Sales of the narcotic painkiller fell 20 percent last year at Florida pharmacies and other outlets, according to data released this week by the Drug Enforcement Administration.
The main reason: Some of the area’s biggest pill mill operators and doctors were shut down or arrested, slowing a parade of out-of-state drug dealers and addicts seeking pain drugs, officials said.
“These traffickers are not coming down to Florida like they did before,” said David Melenkevitz, a spokesman at the DEA in Weston, home to a regional pill mill task force. “The medical professionals got the message, too: Either straighten out or we’re coming after you.”
Florida pharmacies and doctors sold about 498 million doses of oxycodone last year, down from a record 622 million in 2010.
The drop started after the February arrests of 23 people, including four doctors, in clinics from West Palm Beach to Miami. Another 32 people – 13 doctors – were arrested in August at a network of clinics owned by twins Christoper and Jeff George. In addition, state regulators have disciplined dozens of doctors for excessive pain pills over the past two years.
Oxycodone purchases fell more after the July 1 start of a state law that banned pain clinics and doctors from selling addictive drugs and toughened the penalties against those who overprescribe.
At the same time, the DEA pressured pharmaceutical distributors to stop selling to suspicious, high-volume pain clinics that were operating in South Florida, and later Central Florida and Tampa Bay.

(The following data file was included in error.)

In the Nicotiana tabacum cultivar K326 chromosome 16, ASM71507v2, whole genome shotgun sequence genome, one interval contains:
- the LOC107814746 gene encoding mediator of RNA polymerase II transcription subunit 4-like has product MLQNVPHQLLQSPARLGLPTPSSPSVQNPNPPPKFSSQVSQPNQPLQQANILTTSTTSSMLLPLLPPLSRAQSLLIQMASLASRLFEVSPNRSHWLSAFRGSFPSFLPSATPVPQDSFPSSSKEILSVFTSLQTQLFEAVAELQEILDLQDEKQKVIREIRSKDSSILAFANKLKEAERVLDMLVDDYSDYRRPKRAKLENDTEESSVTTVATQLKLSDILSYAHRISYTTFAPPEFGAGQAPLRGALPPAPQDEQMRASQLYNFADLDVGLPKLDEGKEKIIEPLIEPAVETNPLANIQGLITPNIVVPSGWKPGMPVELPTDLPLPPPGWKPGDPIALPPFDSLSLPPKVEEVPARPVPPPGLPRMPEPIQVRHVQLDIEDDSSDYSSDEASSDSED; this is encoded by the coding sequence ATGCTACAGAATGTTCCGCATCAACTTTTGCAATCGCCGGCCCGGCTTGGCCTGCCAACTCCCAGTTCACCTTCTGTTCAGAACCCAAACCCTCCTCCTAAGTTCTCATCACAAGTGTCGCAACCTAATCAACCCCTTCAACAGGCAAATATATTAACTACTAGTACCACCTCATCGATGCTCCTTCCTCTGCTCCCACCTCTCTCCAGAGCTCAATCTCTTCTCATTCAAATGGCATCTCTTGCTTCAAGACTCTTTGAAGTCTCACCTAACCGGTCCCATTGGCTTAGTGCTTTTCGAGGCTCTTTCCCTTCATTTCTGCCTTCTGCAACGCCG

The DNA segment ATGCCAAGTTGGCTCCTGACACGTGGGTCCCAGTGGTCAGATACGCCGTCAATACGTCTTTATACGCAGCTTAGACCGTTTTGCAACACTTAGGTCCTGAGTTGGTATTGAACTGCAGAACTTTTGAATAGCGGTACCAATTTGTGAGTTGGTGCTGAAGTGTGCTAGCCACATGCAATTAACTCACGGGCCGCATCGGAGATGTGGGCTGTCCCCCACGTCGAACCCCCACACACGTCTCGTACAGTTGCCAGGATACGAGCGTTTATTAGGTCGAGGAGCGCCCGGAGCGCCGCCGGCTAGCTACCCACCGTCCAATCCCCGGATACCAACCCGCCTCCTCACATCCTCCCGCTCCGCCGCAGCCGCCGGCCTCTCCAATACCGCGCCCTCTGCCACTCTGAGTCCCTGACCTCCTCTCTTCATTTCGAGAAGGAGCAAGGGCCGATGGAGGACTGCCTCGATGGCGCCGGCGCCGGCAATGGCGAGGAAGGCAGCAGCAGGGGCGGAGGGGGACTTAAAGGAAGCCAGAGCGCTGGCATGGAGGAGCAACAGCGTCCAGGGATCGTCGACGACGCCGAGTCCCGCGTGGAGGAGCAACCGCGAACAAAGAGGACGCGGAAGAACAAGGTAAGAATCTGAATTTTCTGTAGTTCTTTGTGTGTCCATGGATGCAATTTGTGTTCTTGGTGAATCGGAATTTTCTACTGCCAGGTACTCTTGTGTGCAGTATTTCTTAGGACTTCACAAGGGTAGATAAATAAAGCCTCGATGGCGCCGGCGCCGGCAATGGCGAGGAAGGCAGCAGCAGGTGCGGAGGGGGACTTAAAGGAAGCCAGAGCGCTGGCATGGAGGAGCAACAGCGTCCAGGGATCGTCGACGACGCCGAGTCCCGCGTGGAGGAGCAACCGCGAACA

Figures from the state Department of Heath showed 570 active pain clinics in the state last week – down from more than 1,300 in 2010. Broward had 73 and Palm Beach 40, less than half earlier totals.
South Florida pill mill experts said it’s too early to declare victory. Oxycodone is still the leading cause of overdose deaths in the state, and some of the addicts and dealers may simply be switching to other drugs, such as hydrocodone, said Jim Hall, director of the Center for the Study & Prevention of Substance Abuse at Nova Southeastern University in Davie.
The DEA has not detected any major switch, Melenkevitz said.
Said Hall, “We still [are not] dealing with the addiction, dealing with drug treatment and trying to save lives.”
A group for South Florida parents of overdose victims, Stop the Organized Pill Pushers, still finds pain clinics to picket every month – though some of its past targets have shut down, co-founder Janet Colbert said. She criticized the DEA for allowing drug companies to manufacture 10 times as much oxycodone as they did 15 years ago.
“No one is biting that bullet,” Colbert said.
Yet Nova’s Hall said Florida crackdown has dried up the amount of oxycodone sold by street dealers, driven up the price and made the drug less attractive to abusers. An 80 mg tab of the narcotic now costs $80 on the street, compared to $20 a year or two ago, he said.
Florida’s four-month-old Prescription Drug Monitoring Program also has made an impact, officials said. The database lets pharmacists and doctors look up whether a patient has been buying large numbers of painkillers and other controlled substances from multiple sources.
The database acts as a deterrent because doctors and drug abusers know their actions can be tracked, said Bruce Grant, Florida’s drug czar until Gov. Rick Scott abolished the office last year.
DEA officials said they also have documented significant increases in doctors buying oxycodone in Georgia, Tennessee and Kentucky, suggesting buyers who once came to Florida are turning elsewhere.
The main spokesman for Florida’s pain clinics scoffed at the DEA’s figures.
Paul Sloan, president of the Florida Society of Pain Management Providers, said the DEA has been overstating the extent of oxycodone abuse and trafficking in the state, and demonizing bona fide pain clinics.
The oxycodone crackdown achieved little more than “crucifying the legitimate pain patient who needs medication” by drying up the supply and forcing some into painful withdrawal, Sloan said.
The new DEA figures, said Sloan, are “a joke” that lets the DEA “declare a phony victory.”